Take the 2-minute tour ×
Stack Overflow is a question and answer site for professional and enthusiast programmers. It's 100% free.

I have an app where each DataStore Entity of a specific kind can have a number of photos associated with it. (Imagine a car sales website - one Car has multiple photos)

Originally since all the data is being sourced from another site, I was limited to having to store the photos as DataStore Blobs, but now that its possible to write BlobStore items programatically, I'm wondering if I should change my design and store the photos as BlobStore items?

So, the question is:
Is it 'better' to store the photos in the Blobstore, or as Blobs in the Datastore? Both are possible solutions, but which would be the better/cheaper/most efficient approach, and why?

share|improve this question

1 Answer 1

up vote 38 down vote accepted

Images served from BlobStore have several advantages over Datastore:

  1. Images are served directly from BlobStore, so request does not go through GAE frontend instance. So you are saving on frontend instances time and hence cost.

  2. BlobStore storage cost is roughly half of Datastore storage cost ($0.13 vs $0.24). With Datastore you'd additionally pay for get() or query().

  3. BlobStore automatically uses Google cache service, so the only cost is cost of bandwidth ($0.12/GB). You can also set this on frontend instance via cache control, but the difference is that this is done automatically for BlobStore.

  4. Images in BlobStore can be served via ImageService and can be transformed on the fly, e.g. creating thumbnails. Transformed images are also automatically cached.

  5. Binary blobs in Datastore are limited to 1Mb in size.

One downside of BlobStore is that it has no access controls. Anybody with an URL to blob can download it. If you need ACL (Access Control List) take a look at Google Cloud Storage.

Update:

Cost wise the biggest saving will come from properly caching the images:

  1. Every image should have a permanent URL.
  2. Every image URL should be served with proper cache control HTTP headers:

    // 32M seconds is a bit more than one year 
    Cache-Control: max-age=32000000, must-revalidate
    

you can do this in java via:

httpResponse.setHeader("Cache-Control", "max-age=32000000, must-revalidate");

Update 2:

As Dan correctly points out in the comments, BlobStore data is served via a frontend instance, so access controls can be implemented by user code.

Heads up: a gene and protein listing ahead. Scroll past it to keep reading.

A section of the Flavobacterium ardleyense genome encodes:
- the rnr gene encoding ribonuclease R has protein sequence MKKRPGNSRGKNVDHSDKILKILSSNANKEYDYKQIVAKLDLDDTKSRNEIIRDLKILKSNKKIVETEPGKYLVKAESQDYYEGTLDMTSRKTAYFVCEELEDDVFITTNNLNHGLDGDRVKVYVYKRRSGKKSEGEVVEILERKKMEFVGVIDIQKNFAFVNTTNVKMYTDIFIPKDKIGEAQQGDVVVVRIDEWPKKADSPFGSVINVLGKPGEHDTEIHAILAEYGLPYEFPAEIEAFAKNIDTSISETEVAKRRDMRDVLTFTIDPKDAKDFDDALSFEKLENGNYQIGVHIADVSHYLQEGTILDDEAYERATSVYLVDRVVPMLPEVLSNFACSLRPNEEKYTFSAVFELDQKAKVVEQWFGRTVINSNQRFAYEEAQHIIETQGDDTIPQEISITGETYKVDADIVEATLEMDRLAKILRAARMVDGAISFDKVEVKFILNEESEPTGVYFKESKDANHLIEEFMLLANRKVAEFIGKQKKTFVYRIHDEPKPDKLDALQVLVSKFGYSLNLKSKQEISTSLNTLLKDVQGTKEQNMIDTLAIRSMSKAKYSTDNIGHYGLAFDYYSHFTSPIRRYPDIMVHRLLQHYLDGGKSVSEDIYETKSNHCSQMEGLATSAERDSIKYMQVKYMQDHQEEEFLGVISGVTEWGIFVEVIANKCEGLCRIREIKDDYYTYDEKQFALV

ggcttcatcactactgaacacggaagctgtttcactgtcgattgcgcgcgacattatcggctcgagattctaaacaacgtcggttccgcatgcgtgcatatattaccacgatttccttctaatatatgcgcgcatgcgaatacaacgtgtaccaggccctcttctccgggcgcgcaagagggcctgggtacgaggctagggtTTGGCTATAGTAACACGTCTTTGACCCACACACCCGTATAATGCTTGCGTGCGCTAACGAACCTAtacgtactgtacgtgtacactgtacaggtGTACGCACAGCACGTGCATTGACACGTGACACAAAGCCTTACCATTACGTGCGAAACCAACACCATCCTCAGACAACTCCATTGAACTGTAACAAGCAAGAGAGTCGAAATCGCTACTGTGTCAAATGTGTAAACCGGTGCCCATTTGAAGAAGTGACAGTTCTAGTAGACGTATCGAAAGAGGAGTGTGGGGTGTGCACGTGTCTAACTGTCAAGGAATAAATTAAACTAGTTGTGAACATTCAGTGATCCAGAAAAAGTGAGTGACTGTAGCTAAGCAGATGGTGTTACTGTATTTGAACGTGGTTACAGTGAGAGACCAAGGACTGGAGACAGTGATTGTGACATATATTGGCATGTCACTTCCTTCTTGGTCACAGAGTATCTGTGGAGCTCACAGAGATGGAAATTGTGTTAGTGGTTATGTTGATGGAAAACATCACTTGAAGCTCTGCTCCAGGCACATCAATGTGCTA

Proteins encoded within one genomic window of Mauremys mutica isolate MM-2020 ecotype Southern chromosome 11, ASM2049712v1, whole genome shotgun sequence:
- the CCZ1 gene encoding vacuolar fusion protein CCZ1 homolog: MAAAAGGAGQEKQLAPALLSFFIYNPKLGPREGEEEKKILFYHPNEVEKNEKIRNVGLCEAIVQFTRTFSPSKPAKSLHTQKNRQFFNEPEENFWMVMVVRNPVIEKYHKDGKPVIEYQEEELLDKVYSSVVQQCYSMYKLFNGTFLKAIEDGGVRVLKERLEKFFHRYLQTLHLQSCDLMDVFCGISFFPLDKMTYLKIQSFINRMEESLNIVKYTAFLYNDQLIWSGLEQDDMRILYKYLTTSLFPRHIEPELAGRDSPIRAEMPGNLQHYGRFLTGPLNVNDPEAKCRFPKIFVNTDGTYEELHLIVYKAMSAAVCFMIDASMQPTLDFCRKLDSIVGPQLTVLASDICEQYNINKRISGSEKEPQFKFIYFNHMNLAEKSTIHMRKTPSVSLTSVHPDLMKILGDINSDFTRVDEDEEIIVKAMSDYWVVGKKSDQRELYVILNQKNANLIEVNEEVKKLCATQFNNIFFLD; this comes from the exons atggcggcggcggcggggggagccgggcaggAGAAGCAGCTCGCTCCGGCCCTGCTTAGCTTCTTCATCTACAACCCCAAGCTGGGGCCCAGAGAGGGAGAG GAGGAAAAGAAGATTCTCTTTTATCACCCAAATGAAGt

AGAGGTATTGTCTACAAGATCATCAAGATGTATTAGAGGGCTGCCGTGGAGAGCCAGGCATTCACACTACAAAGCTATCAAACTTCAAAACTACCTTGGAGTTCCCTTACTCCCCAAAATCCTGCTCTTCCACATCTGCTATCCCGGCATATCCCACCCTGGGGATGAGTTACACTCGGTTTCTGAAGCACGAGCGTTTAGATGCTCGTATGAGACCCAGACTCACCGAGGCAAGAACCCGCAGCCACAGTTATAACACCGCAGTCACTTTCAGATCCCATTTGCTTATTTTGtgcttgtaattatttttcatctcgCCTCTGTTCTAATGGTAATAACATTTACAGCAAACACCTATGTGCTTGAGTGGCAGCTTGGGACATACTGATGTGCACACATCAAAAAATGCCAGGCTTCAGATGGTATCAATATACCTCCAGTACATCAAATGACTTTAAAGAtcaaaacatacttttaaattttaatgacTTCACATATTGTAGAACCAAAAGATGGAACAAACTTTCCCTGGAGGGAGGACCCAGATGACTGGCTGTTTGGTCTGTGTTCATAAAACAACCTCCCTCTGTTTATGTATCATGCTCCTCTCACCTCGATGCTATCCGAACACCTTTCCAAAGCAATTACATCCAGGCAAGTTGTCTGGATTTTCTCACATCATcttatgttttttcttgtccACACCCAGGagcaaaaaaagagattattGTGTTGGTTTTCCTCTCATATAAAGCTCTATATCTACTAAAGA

share|improve this answer
    
Thanks - a great answer! think i'll be looking at my costs, and see if the reduced costs of using BlobStore will justify the programming effort of moving images out of the DataStore. –  Joe Feb 20 '12 at 14:43
    
Since you already have images in Datastore, you might reconsider just adding a proper cache control headers. App engine uses it's own edge caches, so requests for properly cached content never reaches your instance. –  Peter Knego Feb 20 '12 at 15:44
6  
Good answer Peter, but please reconsider the access control caveat. Blobstore values are served at application-managed URLs, not at their own public URLs. The user request goes to the app, and the app serves the value by adding the Blobstore key to the response header, which is intercepted by the frontend. So the app has every opportunity to decide not to serve the value to a given user. –  Dan Sanderson Feb 20 '12 at 18:54
4  
@Peter: Uh, no, actually, the way you serve a value out of the Blobstore is to accept a request to the app, then respond with the X-AppEngine-BlobKey header with the key. App Engine intercepts the outgoing response and replaces the body with the Blobstore value streamed directly from the service. Because app logic sets the header in the first place, the app can implement any access control it wants. There is no default URL that serves values directly out of the Blobstore without app intervention. Maybe you're thinking of something else? –  Dan Sanderson Feb 21 '12 at 2:00
1  
@Dan, you are correct. Blobstore requests go via frontend instance. I mixed it with ImageService which produces a redirect and the final URL is on Google CDN and can be accessed without frontend instance. –  Peter Knego Feb 21 '12 at 7:29

Your Answer

 
discard

By posting your answer, you agree to the privacy policy and terms of service.

Not the answer you're looking for? Browse other questions tagged or ask your own question.